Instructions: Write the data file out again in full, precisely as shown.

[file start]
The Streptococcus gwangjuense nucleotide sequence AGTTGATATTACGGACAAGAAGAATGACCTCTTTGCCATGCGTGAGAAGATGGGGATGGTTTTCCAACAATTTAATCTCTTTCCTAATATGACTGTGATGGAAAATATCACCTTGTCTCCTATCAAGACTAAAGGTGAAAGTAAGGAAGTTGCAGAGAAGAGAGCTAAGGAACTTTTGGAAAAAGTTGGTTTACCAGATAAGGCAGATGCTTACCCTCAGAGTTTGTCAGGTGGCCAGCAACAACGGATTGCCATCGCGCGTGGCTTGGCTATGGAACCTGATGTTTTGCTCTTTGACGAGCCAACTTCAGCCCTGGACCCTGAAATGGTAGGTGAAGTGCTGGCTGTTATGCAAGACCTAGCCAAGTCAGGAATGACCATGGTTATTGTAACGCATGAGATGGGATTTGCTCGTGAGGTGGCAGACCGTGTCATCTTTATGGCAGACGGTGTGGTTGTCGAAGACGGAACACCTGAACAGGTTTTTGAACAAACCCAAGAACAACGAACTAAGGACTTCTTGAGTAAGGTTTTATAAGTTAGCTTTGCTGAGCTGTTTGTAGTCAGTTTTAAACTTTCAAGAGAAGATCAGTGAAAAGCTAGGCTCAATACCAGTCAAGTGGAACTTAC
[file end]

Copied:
The Streptococcus gwangjuense nucleotide sequence AGTTGATATTACGGACAAGAAGAATGACCTCTTTGCCATGCGTGAGAAGATGGGGATGGTTTTCCAACAATTTAATCTCTTTCCTAATATGACTGTGATGGAAAATATCACCTTGTCTCCTATCAAGACTAAAGGTGAAAGTAAGGAAGTTGCAGAGAAGAGAGCTAAGGAACTTTTGGAAAAAGTTGGTTTACCAGATAAGGCAGATGCTTACCCTCAGAGTTTGTCAGGTGGCCAGCAACAACGGATTGCCATCGCGCGTGGCTTGGCTATGGAACCTGATGTTTTGCTCTTTGACGAGCCAACTTCAGCCCTGGACCCTGAAATGGTAGGTGAAGTGCTGGCTGTTATGCAAGACCTAGCCAAGTCAGGAATGACCATGGTTATTGTAACGCATGAGATGGGATTTGCTCGTGAGGTGGCAGACCGTGTCATCTTTATGGCAGACGGTGTGGTTGTCGAAGACGGAACACCTGAACAGGTTTTTGAACAAACCCAAGAACAACGAACTAAGGACTTCTTGAGTAAGGTTTTATAAGTTAGCTTTGCTGAGCTGTTTGTAGTCAGTTTTAAACTTTCAAGAGAAGATCAGTGAAAAGCTAGGCTCAATACCAGTCAAGTGGAACTTAC